1769 - 1855 (85 years)
Has 26 ancestors and 3 descendants in this family tree.
||Jacob van Lennep |
|Relationship||with Francis Fox|
||04 Jul 1769
||11 Jul 1769
||01 Feb 1855
||14 Jan 2013 |
||Comtesse Catharina (Anna) de Hochepied, b. 21 May 1767, Smyrna , d. 13 Jun 1867, Sevdikeuy (Age 100 years) |
||30 Nov 1807
| ||1. Clementine Louise Sophie van Lennep, b. 22 Feb 1809, Smyrna , d. 9 Sep 1813, Smyrna (Age 4 years)|
| ||2. Marie Pulchérie van Lennep, b. 16 Jul 1810, Smyrna , d. 23 Feb 1888, Smyrna (Age 77 years)|
| ||3. David George van Lennep, b. 04 Sep 1811, Smyrna , d. 08 Nov 1811, Smyrna (Age 0 years)|
||14 Jan 2013 |
||Group Sheet | Family Chart
- was one of the signatories of a letter sent to the Dutch National Assembly dated 1 October 1796 pointing out the ever harsher competition caused by the Greek merchants to the Dutch traders in Smyrna. TheGreeks traded directly with their contacts in Holland, thereby by-passing the regular shipowners, and furthermore they had built up a monopolistic position in Turkey with respect to the goods they shipped out. The signatories therefore requested the National Assembly to reintroduce the exclusive trading rights of the traditional Dutch trading firms. (It is not clear what the response to this letter was).
After having made an extensive journey through Europe he joined the family firm at an early age in 1784. In 1792, at the age of 22, upon the departure of Mr. Enslie he took over the management of the firm from his father although the latter remained involved until his death in 1797. Jacob was assisted by his two younger brothers Pieter and Richard and traded under the name of Jacob van Lennep & Co. Richard clearly found it difficult to work for his ten-years-older brother and in 1804 temporarily left the firm. Business with the Dutch Republic was at that time becoming ever more difficult. Although not as violent as the French Revolution, a similar revolution had taken place in Holland as well. The Republic of the Seven Provinces had been renamed the Batavian Republic and the Dutch Stadhouder Willem V had been deposed and had fled to England (1795). The Dutch fleet was convincingly defeated by the British at Camperduin in 1797. Under the infamous Treaty of Kew, Willem V (Feb. 1795) directed the governors of the various Dutch colonies not to oppose the British fleet and to hand over the fortresses in their domains. Although many of the governors did not accept this command, it caused much doubt and uncertainty amongst them and much of the Dutch trade network fell to the British. With the continental trade restrictions introduced by Napoleon normal overseas trade became almost impossible. It is therefore of interest that Richard, having left the family firm, made this long journey to the United States in 1808 to seek new commercial contacts there. As a consequence when he rejoined the family firm upon his return to Smyrna, the trade of the company became almost completely directed to the United States, and more especially to Baltimore, Philadelphia and Boston, while the West Indies also became an area of interest. Jacob van Lennep & Co. was the first to ship a cargo of figs to the U.S., while large shipments of opium were shipped to a company in Baltimore for onward shipment to Batavia (Dutch East Indies) and China.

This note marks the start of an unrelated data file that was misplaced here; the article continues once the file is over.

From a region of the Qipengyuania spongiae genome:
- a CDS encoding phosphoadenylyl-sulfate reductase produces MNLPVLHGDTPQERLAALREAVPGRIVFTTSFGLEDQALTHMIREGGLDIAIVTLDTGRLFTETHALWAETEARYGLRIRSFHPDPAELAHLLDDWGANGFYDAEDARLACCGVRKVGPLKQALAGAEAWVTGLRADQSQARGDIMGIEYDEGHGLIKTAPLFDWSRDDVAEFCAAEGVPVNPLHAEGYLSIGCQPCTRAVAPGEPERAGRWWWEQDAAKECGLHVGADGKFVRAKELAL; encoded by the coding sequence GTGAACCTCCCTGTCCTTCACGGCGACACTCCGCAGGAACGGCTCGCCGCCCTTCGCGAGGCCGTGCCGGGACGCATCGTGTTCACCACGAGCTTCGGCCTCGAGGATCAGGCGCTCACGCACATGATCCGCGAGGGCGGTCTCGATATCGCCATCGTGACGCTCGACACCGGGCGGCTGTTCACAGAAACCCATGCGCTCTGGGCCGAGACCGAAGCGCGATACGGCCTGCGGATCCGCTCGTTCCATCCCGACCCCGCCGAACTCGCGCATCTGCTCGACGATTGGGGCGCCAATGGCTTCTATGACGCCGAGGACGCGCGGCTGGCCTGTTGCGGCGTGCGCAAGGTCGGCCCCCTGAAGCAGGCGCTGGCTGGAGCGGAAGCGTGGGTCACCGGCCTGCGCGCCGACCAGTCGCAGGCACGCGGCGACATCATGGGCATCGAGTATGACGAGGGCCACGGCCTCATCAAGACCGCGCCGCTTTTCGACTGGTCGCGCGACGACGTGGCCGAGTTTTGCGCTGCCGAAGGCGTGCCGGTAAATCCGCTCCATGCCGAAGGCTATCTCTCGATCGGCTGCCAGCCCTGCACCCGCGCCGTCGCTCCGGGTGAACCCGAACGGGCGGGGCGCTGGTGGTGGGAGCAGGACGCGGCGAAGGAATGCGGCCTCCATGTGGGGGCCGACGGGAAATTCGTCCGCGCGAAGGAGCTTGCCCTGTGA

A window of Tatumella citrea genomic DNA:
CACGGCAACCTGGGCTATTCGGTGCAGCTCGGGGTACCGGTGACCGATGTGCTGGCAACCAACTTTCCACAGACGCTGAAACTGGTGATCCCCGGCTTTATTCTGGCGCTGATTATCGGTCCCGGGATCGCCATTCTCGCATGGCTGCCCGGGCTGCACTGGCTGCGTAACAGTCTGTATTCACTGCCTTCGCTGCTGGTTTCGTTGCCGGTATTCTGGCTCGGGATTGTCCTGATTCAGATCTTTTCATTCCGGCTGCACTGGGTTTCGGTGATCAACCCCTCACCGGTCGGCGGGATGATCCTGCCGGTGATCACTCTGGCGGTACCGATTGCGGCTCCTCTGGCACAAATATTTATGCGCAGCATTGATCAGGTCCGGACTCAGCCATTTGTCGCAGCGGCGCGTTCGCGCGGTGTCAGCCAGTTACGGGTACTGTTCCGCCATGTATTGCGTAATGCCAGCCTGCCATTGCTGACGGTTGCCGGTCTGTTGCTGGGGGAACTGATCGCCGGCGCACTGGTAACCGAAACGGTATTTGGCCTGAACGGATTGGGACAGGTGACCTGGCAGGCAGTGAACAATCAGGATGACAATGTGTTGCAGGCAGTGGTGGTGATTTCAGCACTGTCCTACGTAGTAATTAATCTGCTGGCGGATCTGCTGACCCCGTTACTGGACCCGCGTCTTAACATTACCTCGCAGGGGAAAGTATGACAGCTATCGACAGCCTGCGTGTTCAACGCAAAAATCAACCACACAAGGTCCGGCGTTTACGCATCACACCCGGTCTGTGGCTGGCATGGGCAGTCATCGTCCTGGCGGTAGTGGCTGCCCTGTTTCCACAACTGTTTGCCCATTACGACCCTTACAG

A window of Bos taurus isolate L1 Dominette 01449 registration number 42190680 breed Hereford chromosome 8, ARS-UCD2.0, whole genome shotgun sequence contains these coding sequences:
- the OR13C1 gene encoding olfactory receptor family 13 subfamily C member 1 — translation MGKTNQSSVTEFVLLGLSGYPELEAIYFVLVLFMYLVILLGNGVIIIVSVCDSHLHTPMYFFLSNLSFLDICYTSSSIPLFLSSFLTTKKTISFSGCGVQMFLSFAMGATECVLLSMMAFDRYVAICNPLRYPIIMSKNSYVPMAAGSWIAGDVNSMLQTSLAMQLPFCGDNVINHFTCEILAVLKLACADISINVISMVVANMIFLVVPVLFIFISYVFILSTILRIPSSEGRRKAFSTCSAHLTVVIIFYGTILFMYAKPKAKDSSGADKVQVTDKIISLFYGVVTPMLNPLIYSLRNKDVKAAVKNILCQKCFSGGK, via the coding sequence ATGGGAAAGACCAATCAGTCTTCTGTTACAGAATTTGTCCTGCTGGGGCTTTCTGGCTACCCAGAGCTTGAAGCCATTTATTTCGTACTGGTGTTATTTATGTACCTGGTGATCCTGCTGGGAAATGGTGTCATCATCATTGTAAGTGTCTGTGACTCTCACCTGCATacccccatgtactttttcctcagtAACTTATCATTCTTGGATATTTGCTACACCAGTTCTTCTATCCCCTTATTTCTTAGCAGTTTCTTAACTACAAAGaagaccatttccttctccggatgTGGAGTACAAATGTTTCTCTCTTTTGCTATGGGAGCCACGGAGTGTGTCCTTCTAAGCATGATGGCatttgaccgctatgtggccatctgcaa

While most of the contact with their agents was carried on by correspondence, Jacob himself also made extensive business trips to Europe and the United States in 1790, 1815-1817 and again in 1819-1822. When, after the defeat of Napoleon in 1815, Holland was much impoverished and England was clearly the dominant maritime power, Jacob applied for British nationality (letter dated 16 April 1817), thereby hoping to become a member of the Turkish Company. His company had for many years done business with major Scottish and English firms such as Messrs. Baring Brothers. During his stay in London in 1817 he resided at 53 Devonshire street, Marylebone, Middlesex (W1) and indicated that he would like to spend the rest of his life in England. Notwithstanding the support of his brothers-in-law, William Waldegrave, the second Baron Radstock, and Isaac Morier as well as various letters of recommendation from his English business contacts, this request was rejected as naturalisation could only be considered after many years of residency and only when
his goods and chattels had been brought to England.
From a letter from Lord Radstock it is clear that Jacob considered moving to the United States should British naturalisation not be granted. This too did not materialise, and, possibly because the commercial prospects in Turkey had significantly improved, he returned to Smyrna and stayed there for the rest of his life.